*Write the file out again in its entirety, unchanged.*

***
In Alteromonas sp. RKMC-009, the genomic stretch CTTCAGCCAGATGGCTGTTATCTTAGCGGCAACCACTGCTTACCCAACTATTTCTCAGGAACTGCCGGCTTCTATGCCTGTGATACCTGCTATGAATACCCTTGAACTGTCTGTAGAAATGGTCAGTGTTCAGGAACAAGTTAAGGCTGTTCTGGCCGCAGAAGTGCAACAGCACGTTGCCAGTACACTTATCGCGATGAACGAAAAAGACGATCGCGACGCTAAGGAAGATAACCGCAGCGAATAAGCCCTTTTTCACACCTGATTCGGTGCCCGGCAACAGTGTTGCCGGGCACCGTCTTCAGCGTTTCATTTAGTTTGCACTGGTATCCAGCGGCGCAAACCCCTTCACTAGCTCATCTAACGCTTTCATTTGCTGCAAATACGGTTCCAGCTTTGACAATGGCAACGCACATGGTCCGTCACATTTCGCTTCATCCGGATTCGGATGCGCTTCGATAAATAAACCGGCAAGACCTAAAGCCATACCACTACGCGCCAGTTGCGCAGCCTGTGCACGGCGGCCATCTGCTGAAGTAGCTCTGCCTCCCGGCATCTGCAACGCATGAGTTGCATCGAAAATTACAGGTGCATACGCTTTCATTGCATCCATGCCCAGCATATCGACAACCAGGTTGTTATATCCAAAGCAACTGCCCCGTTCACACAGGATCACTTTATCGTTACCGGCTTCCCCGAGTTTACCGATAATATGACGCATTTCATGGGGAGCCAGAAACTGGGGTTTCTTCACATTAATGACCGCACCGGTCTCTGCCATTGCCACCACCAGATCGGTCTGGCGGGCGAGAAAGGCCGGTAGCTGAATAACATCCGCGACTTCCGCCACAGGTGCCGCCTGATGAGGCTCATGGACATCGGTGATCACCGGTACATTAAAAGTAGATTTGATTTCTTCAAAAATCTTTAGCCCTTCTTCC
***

In Alteromonas sp. RKMC-009, the genomic stretch CTTCAGCCAGATGGCTGTTATCTTAGCGGCAACCACTGCTTACCCAACTATTTCTCAGGAACTGCCGGCTTCTATGCCTGTGATACCTGCTATGAATACCCTTGAACTGTCTGTAGAAATGGTCAGTGTTCAGGAACAAGTTAAGGCTGTTCTGGCCGCAGAAGTGCAACAGCACGTTGCCAGTACACTTATCGCGATGAACGAAAAAGACGATCGCGACGCTAAGGAAGATAACCGCAGCGAATAAGCCCTTTTTCACACCTGATTCGGTGCCCGGCAACAGTGTTGCCGGGCACCGTCTTCAGCGTTTCATTTAGTTTGCACTGGTATCCAGCGGCGCAAACCCCTTCACTAGCTCATCTAACGCTTTCATTTGCTGCAAATACGGTTCCAGCTTTGACAATGGCAACGCACATGGTCCGTCACATTTCGCTTCATCCGGATTCGGATGCGCTTCGATAAATAAACCGGCAAGACCTAAAGCCATACCACTACGCGCCAGTTGCGCAGCCTGTGCACGGCGGCCATCTGCTGAAGTAGCTCTGCCTCCCGGCATCTGCAACGCATGAGTTGCATCGAAAATTACAGGTGCATACGCTTTCATTGCATCCATGCCCAGCATATCGACAACCAGGTTGTTATATCCAAAGCAACTGCCCCGTTCACACAGGATCACTTTATCGTTACCGGCTTCCCCGAGTTTACCGATAATATGACGCATTTCATGGGGAGCCAGAAACTGGGGTTTCTTCACATTAATGACCGCACCGGTCTCTGCCATTGCCACCACCAGATCGGTCTGGCGGGCGAGAAAGGCCGGTAGCTGAATAACATCCGCGACTTCCGCCACAGGTGCCGCCTGATGAGGCTCATGGACATCGGTGATCACCGGTACATTAAAAGTAGATTTGATTTCTTCAAAAATCTTTAGCCCTTCTTCC